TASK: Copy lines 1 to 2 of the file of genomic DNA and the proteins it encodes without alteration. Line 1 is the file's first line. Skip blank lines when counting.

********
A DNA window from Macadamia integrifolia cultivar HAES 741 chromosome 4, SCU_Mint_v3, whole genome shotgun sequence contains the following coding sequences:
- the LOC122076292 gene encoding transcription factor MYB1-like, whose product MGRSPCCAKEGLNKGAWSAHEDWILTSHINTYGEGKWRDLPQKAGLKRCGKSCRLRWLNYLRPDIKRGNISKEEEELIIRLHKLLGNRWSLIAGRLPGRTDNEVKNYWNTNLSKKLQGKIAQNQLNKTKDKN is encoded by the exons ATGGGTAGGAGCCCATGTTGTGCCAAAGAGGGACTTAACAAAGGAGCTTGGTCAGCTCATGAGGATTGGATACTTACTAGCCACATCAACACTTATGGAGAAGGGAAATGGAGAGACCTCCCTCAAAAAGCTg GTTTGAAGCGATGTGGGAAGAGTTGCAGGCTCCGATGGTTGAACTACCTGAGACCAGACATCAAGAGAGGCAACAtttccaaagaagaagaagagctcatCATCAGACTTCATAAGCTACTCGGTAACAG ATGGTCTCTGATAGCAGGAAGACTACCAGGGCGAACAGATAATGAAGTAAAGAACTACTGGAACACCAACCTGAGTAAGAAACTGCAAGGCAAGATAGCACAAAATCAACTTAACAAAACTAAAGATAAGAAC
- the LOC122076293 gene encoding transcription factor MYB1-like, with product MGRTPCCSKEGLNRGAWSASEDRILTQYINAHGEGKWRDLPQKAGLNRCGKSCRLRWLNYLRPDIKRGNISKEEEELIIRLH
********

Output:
A DNA window from Macadamia integrifolia cultivar HAES 741 chromosome 4, SCU_Mint_v3, whole genome shotgun sequence contains the following coding sequences:
- the LOC122076292 gene encoding transcription factor MYB1-like, whose product MGRSPCCAKEGLNKGAWSAHEDWILTSHINTYGEGKWRDLPQKAGLKRCGKSCRLRWLNYLRPDIKRGNISKEEEELIIRLHKLLGNRWSLIAGRLPGRTDNEVKNYWNTNLSKKLQGKIAQNQLNKTKDKN is encoded by the exons ATGGGTAGGAGCCCATGTTGTGCCAAAGAGGGACTTAACAAAGGAGCTTGGTCAGCTCATGAGGATTGGATACTTACTAGCCACATCAACACTTATGGAGAAGGGAAATGGAGAGACCTCCCTCAAAAAGCTg GTTTGAAGCGATGTGGGAAGAGTTGCAGGCTCCGATGGTTGAACTACCTGAGACCAGACATCAAGAGAGGCAACAtttccaaagaagaagaagagctcatCATCAGACTTCATAAGCTACTCGGTAACAG ATGGTCTCTGATAGCAGGAAGACTACCAGGGCGAACAGATAATGAAGTAAAGAACTACTGGAACACCAACCTGAGTAAGAAACTGCAAGGCAAGATAGCACAAAATCAACTTAACAAAACTAAAGATAAGAAC